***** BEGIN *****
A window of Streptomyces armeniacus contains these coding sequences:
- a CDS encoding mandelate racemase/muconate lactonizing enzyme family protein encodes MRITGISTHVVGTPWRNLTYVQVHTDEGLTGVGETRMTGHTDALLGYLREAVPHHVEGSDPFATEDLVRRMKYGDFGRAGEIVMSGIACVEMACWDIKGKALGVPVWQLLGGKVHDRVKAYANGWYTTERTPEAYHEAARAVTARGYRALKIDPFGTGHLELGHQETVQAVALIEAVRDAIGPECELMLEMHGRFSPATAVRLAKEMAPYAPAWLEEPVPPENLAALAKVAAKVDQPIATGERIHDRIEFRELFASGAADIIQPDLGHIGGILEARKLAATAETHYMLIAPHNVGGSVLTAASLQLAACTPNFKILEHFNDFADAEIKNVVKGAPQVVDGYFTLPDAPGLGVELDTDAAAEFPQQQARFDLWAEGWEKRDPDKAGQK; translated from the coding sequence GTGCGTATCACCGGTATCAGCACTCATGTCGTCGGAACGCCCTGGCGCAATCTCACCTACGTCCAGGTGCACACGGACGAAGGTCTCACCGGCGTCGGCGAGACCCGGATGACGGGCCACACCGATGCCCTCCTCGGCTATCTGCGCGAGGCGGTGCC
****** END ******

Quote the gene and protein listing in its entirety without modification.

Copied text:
A window of Streptomyces armeniacus contains these coding sequences:
- a CDS encoding mandelate racemase/muconate lactonizing enzyme family protein encodes MRITGISTHVVGTPWRNLTYVQVHTDEGLTGVGETRMTGHTDALLGYLREAVPHHVEGSDPFATEDLVRRMKYGDFGRAGEIVMSGIACVEMACWDIKGKALGVPVWQLLGGKVHDRVKAYANGWYTTERTPEAYHEAARAVTARGYRALKIDPFGTGHLELGHQETVQAVALIEAVRDAIGPECELMLEMHGRFSPATAVRLAKEMAPYAPAWLEEPVPPENLAALAKVAAKVDQPIATGERIHDRIEFRELFASGAADIIQPDLGHIGGILEARKLAATAETHYMLIAPHNVGGSVLTAASLQLAACTPNFKILEHFNDFADAEIKNVVKGAPQVVDGYFTLPDAPGLGVELDTDAAAEFPQQQARFDLWAEGWEKRDPDKAGQK; translated from the coding sequence GTGCGTATCACCGGTATCAGCACTCATGTCGTCGGAACGCCCTGGCGCAATCTCACCTACGTCCAGGTGCACACGGACGAAGGTCTCACCGGCGTCGGCGAGACCCGGATGACGGGCCACACCGATGCCCTCCTCGGCTATCTGCGCGAGGCGGTGCC